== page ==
Friday, January 9, 2009

Jobless Rate Surges to 7.2%; Nonfarm Payrolls Drop 524,000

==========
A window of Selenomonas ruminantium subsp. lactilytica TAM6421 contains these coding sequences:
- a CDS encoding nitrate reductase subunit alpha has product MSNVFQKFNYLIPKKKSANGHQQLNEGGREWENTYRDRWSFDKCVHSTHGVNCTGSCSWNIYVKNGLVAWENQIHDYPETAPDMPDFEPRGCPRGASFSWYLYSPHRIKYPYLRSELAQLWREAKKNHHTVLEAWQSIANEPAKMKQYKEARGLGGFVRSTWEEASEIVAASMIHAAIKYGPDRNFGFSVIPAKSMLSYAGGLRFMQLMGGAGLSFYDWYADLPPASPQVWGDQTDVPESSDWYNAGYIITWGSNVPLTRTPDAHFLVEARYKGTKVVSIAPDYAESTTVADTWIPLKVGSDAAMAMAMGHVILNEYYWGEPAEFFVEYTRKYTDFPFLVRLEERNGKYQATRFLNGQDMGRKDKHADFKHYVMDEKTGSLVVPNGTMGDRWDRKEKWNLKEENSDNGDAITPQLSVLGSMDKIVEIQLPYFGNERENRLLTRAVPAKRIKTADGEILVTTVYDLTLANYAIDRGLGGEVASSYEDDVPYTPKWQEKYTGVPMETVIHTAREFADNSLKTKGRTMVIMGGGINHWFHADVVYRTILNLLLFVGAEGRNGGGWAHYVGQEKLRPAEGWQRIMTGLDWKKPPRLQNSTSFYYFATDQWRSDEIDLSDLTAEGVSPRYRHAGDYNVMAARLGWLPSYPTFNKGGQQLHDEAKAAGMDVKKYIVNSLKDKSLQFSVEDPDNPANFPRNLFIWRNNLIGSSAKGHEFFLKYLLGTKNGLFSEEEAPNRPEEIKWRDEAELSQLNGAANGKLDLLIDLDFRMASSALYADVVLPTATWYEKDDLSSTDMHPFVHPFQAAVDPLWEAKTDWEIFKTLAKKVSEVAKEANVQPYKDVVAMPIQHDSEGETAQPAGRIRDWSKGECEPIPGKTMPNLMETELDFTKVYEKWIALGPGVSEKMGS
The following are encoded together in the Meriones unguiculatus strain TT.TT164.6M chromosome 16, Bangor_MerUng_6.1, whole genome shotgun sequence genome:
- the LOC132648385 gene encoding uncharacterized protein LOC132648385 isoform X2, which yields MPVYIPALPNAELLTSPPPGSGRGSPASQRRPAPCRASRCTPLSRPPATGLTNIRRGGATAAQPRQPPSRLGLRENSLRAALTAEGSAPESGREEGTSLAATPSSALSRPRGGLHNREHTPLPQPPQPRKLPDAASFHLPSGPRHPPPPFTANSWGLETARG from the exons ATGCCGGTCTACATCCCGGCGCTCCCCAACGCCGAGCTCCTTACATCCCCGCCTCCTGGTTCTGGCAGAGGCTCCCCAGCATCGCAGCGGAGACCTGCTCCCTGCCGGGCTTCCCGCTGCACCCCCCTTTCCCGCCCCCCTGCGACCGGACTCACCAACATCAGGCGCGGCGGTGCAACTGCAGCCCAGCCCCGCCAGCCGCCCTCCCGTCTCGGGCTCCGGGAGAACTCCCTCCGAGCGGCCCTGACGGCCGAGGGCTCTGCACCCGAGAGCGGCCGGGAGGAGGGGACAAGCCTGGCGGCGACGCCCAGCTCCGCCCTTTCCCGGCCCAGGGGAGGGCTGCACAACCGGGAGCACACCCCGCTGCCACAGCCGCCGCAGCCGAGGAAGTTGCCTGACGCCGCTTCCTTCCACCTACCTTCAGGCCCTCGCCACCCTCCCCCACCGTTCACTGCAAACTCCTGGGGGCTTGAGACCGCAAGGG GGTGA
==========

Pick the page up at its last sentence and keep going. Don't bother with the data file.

By BRIAN BLACKSTONE WASHINGTON -- The final employment report for 2008 closed the books on a miserable year for U.S. workers with payrolls plunging last month by more than half a million, pushing the unemployment rate to a 16-year high. The economy lost 2.6 million jobs in 2008, government figures showed, the most since World War II ended in 1945. Nearly two million of those losses were in the last four months alone, a sign that the recession accelerated as the financial crisis intensified, and should drag on well into the new year. The figures will likely put pressure on Federal Reserve officials to expand their already aggressive quantitative easing steps in which cash is essentially created and pumped into the economy, and gives backing to those calling for large-scale fiscal stimulus. The dramatic loss of jobs in December is a "stark reminder" of the need for an aggressive economic stimulus package, President-elect Barack Obama said Friday. "This is the moment to act and to act without delay," Mr. Obama told reporters at a press conference. Nonfarm payrolls, which are calculated by a survey of establishments, tumbled 524,000 in December, the U.S. Labor Department said Friday, the 12th-straight decline and in line with the 525,000 drop Wall Street economists in a Dow Jones Newswires survey expected. November was revised to show an even steeper decline of 584,000, the most since 1974. Unemployment Report Making a Case for Stimulus 3:05 The unemployment rate surges to 7.2%, the worst since 1945. WSJ economics reporter Kelly Evans says the U.S. is only a year into the downtown, but is already seeing the results. She tells colleague Phil Izzo how the report is making a case for a massive economic-stimulus package. More Real Time Econ: Comparisons to Past RecessionsEconomics: Worst Since 1945; More Pain to ComeLaid Off: After Eight Months, Landing a JobDiscuss: When will the job market rebound?The pullback was broad-based among manufacturing, construction and most service industries. Companies across a variety of sectors including AT&T Inc., DuPont Co. and Bank of America Corp. all announced job cuts last month. That trend continued into this year with Alcoa Inc., EMC Corp., Walgreen Co. and others already announcing cuts this month. Meanwhile the unemployment rate, which is calculated using a separate survey of households, jumped 0.4 percentage point to 7.2%, the highest since January 1993. Economists think the jobless rate, which was just 5% as recently as April, will hit 8% or higher in coming months. "At this pace, the unemployment rate could well test double digits later this year, and certainly looks well on course to do so during 2010 at the latest," said ING Bank economist Rob Carnell, in a research note. Indeed, according to the minutes of the Fed's December meeting released Tuesday, its staff economists expect the unemployment rate to rise "significantly" into 2010. By some broader measures, labor-market conditions are even worse than the main numbers suggest. When marginally attached and involuntary part-time workers are included, the rate of unemployed or underemployed workers reached 13.5% last month, up almost six percentage points from a year earlier. Job Hunt How To Find a Job in a Bad EconomyDealing With an Unexpected Job LossHow to Refresh a Stale NetworkLayoff Signs: Boss's Cold ShoulderShould You Take an Hourly Job or Stay Unemployed?With the Fed having already lowered official interest rates to near zero last month, officials will have to rely on quantitative easing through the Fed's balance sheet to pump money into the financial system, and officials will likely face more pressure to widen their efforts. Average hourly earnings increased $0.05, or 0.3%, to $18.36. That was up just 3.7% from a year earlier, suggesting the recession is limiting the ability of workers to command higher wages. Friday's numbers, along with weak automobile and retailer sales reports for December, suggest that after contracting just 0.5% at an annual rate in the third quarter, gross domestic product probably plunged 5% or more in the fourth quarter, which would be the steepest decline since the early 1980s. Many economists expect U.S. gross domestic product to contract again this quarter, albeit at a softer pace, and stall or contract next quarter as well. Against that backdrop, expect another 1.5 million job losses at least by the middle of the year, said Harm Bandholz, economist at UniCredit Markets and Investment Banking. Employment Breakdown According to Friday's report, hiring last month in goods-producing industries plunged by just over one-quarter million. Within this group, manufacturing firms cut 149,000 jobs, with motor vehicles and auto parts makers accounting for 21,000 job losses. Construction employment was down by 101,000 last month and has fallen almost 900,000 since peaking in September 2006. Service-sector employment tumbled 273,000. Labor-intensive services make up the vast majority of employment and usually cushion downturns. Yet business and professional services companies shed 113,000 jobs, the second-straight six-figure loss, and financial-sector payrolls were down 14,000. Retail trade cut over 66,000 jobs, reflecting the bleak holiday shopping season. Leisure and hospitality businesses, meanwhile, shed 22,000 jobs as households rein in spending. Temporary employment, which economists consider a leading indicator of future job prospects, fell by more than 80,000. Among the sole bright spots were health care and education, which tend to be more labor intensive and less productive than manufacturing and other services. Employment in those sectors together rose 45,000. The government added 7,000 jobs. The average workweek fell 0.2 hour to 33.3 hours. A separate index of aggregate weekly hours fell 1.2 points to 103.5.

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